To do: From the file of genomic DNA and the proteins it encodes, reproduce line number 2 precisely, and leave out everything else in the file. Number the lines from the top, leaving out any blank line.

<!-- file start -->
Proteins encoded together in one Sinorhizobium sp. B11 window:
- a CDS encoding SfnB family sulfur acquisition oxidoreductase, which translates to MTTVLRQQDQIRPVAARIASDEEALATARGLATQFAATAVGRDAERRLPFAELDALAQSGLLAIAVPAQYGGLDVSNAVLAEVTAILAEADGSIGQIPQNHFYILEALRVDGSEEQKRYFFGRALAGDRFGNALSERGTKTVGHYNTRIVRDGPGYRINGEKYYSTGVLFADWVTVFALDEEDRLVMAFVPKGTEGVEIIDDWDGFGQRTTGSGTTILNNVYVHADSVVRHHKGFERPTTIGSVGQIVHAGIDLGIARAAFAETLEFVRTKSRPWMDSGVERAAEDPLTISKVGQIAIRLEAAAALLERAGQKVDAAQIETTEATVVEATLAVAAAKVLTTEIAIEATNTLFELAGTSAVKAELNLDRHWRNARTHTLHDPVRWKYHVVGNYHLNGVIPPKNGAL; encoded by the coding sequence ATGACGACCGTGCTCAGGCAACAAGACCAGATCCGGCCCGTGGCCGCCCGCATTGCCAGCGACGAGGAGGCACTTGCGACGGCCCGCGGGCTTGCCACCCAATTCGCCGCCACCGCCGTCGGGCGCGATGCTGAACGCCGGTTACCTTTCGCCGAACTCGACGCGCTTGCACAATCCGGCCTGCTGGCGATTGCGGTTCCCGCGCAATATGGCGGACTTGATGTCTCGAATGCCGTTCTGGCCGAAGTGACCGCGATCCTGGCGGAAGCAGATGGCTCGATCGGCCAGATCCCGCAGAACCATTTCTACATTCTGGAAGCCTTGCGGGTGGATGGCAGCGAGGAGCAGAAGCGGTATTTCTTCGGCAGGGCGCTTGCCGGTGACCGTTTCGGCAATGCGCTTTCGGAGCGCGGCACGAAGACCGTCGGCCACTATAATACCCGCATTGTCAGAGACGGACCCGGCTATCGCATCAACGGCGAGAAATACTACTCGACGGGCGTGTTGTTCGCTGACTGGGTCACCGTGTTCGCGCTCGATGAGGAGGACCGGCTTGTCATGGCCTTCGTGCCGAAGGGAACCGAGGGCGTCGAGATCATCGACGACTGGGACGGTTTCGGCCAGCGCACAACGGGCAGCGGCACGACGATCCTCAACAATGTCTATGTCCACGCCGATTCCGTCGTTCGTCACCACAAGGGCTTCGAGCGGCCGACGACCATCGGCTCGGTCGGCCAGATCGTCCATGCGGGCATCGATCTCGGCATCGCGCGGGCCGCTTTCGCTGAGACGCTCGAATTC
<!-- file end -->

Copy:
- a CDS encoding SfnB family sulfur acquisition oxidoreductase, which translates to MTTVLRQQDQIRPVAARIASDEEALATARGLATQFAATAVGRDAERRLPFAELDALAQSGLLAIAVPAQYGGLDVSNAVLAEVTAILAEADGSIGQIPQNHFYILEALRVDGSEEQKRYFFGRALAGDRFGNALSERGTKTVGHYNTRIVRDGPGYRINGEKYYSTGVLFADWVTVFALDEEDRLVMAFVPKGTEGVEIIDDWDGFGQRTTGSGTTILNNVYVHADSVVRHHKGFERPTTIGSVGQIVHAGIDLGIARAAFAETLEFVRTKSRPWMDSGVERAAEDPLTISKVGQIAIRLEAAAALLERAGQKVDAAQIETTEATVVEATLAVAAAKVLTTEIAIEATNTLFELAGTSAVKAELNLDRHWRNARTHTLHDPVRWKYHVVGNYHLNGVIPPKNGAL; encoded by the coding sequence ATGACGACCGTGCTCAGGCAACAAGACCAGATCCGGCCCGTGGCCGCCCGCATTGCCAGCGACGAGGAGGCACTTGCGACGGCCCGCGGGCTTGCCACCCAATTCGCCGCCACCGCCGTCGGGCGCGATGCTGAACGCCGGTTACCTTTCGCCGAACTCGACGCGCTTGCACAATCCGGCCTGCTGGCGATTGCGGTTCCCGCGCAATATGGCGGACTTGATGTCTCGAATGCCGTTCTGGCCGAAGTGACCGCGATCCTGGCGGAAGCAGATGGCTCGATCGGCCAGATCCCGCAGAACCATTTCTACATTCTGGAAGCCTTGCGGGTGGATGGCAGCGAGGAGCAGAAGCGGTATTTCTTCGGCAGGGCGCTTGCCGGTGACCGTTTCGGCAATGCGCTTTCGGAGCGCGGCACGAAGACCGTCGGCCACTATAATACCCGCATTGTCAGAGACGGACCCGGCTATCGCATCAACGGCGAGAAATACTACTCGACGGGCGTGTTGTTCGCTGACTGGGTCACCGTGTTCGCGCTCGATGAGGAGGACCGGCTTGTCATGGCCTTCGTGCCGAAGGGAACCGAGGGCGTCGAGATCATCGACGACTGGGACGGTTTCGGCCAGCGCACAACGGGCAGCGGCACGACGATCCTCAACAATGTCTATGTCCACGCCGATTCCGTCGTTCGTCACCACAAGGGCTTCGAGCGGCCGACGACCATCGGCTCGGTCGGCCAGATCGTCCATGCGGGCATCGATCTCGGCATCGCGCGGGCCGCTTTCGCTGAGACGCTCGAATTC